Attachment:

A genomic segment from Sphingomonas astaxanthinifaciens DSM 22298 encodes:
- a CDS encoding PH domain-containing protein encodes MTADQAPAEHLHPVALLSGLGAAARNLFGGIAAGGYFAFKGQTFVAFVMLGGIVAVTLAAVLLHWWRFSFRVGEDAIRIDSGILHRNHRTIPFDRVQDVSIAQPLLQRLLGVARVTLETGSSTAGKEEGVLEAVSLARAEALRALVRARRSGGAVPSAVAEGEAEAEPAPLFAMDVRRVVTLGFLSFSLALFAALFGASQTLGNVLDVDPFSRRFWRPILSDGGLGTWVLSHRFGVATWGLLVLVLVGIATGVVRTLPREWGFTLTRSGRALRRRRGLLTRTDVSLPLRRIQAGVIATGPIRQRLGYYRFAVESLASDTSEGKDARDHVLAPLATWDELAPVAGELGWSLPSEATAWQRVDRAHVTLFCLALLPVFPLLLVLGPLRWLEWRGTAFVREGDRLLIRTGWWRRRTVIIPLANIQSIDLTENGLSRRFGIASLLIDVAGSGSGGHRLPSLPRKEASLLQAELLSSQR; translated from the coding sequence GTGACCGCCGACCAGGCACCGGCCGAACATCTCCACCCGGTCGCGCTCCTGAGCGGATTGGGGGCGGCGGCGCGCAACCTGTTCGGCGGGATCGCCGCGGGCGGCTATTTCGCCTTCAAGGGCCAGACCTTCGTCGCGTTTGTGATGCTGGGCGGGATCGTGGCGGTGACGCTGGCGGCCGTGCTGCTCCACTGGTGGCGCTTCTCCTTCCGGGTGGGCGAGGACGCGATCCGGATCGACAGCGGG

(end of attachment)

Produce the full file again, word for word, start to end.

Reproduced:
A genomic segment from Sphingomonas astaxanthinifaciens DSM 22298 encodes:
- a CDS encoding PH domain-containing protein encodes MTADQAPAEHLHPVALLSGLGAAARNLFGGIAAGGYFAFKGQTFVAFVMLGGIVAVTLAAVLLHWWRFSFRVGEDAIRIDSGILHRNHRTIPFDRVQDVSIAQPLLQRLLGVARVTLETGSSTAGKEEGVLEAVSLARAEALRALVRARRSGGAVPSAVAEGEAEAEPAPLFAMDVRRVVTLGFLSFSLALFAALFGASQTLGNVLDVDPFSRRFWRPILSDGGLGTWVLSHRFGVATWGLLVLVLVGIATGVVRTLPREWGFTLTRSGRALRRRRGLLTRTDVSLPLRRIQAGVIATGPIRQRLGYYRFAVESLASDTSEGKDARDHVLAPLATWDELAPVAGELGWSLPSEATAWQRVDRAHVTLFCLALLPVFPLLLVLGPLRWLEWRGTAFVREGDRLLIRTGWWRRRTVIIPLANIQSIDLTENGLSRRFGIASLLIDVAGSGSGGHRLPSLPRKEASLLQAELLSSQR; translated from the coding sequence GTGACCGCCGACCAGGCACCGGCCGAACATCTCCACCCGGTCGCGCTCCTGAGCGGATTGGGGGCGGCGGCGCGCAACCTGTTCGGCGGGATCGCCGCGGGCGGCTATTTCGCCTTCAAGGGCCAGACCTTCGTCGCGTTTGTGATGCTGGGCGGGATCGTGGCGGTGACGCTGGCGGCCGTGCTGCTCCACTGGTGGCGCTTCTCCTTCCGGGTGGGCGAGGACGCGATCCGGATCGACAGCGGG